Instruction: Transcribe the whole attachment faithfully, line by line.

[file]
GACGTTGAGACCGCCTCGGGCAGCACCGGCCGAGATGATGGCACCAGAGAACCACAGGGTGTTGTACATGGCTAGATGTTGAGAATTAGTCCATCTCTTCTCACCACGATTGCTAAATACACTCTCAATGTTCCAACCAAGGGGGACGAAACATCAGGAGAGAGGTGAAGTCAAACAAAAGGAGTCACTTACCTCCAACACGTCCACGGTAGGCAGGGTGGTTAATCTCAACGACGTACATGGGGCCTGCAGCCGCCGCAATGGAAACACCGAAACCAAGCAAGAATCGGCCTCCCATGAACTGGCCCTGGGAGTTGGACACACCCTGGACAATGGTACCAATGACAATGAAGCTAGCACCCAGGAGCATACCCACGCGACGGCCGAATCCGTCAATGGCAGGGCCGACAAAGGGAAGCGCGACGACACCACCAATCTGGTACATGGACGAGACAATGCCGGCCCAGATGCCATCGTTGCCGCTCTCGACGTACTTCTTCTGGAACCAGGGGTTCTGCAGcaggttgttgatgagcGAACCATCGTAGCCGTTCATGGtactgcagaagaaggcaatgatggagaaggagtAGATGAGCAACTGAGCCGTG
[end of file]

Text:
GACGTTGAGACCGCCTCGGGCAGCACCGGCCGAGATGATGGCACCAGAGAACCACAGGGTGTTGTACATGGCTAGATGTTGAGAATTAGTCCATCTCTTCTCACCACGATTGCTAAATACACTCTCAATGTTCCAACCAAGGGGGACGAAACATCAGGAGAGAGGTGAAGTCAAACAAAAGGAGTCACTTACCTCCAACACGTCCACGGTAGGCAGGGTGGTTAATCTCAACGACGTACATGGGGCCTGCAGCCGCCGCAATGGAAACACCGAAACCAAGCAAGAATCGGCCTCCCATGAACTGGCCCTGGGAGTTGGACACACCCTGGACAATGGTACCAATGACAATGAAGCTAGCACCCAGGAGCATACCCACGCGACGGCCGAATCCGTCAATGGCAGGGCCGACAAAGGGAAGCGCGACGACACCACCAATCTGGTACATGGACGAGACAATGCCGGCCCAGATGCCATCGTTGCCGCTCTCGACGTACTTCTTCTGGAACCAGGGGTTCTGCAGcaggttgttgatgagcGAACCATCGTAGCCGTTCATGGtactgcagaagaaggcaatgatggagaaggagtAGATGAGCAACTGAGCCGTG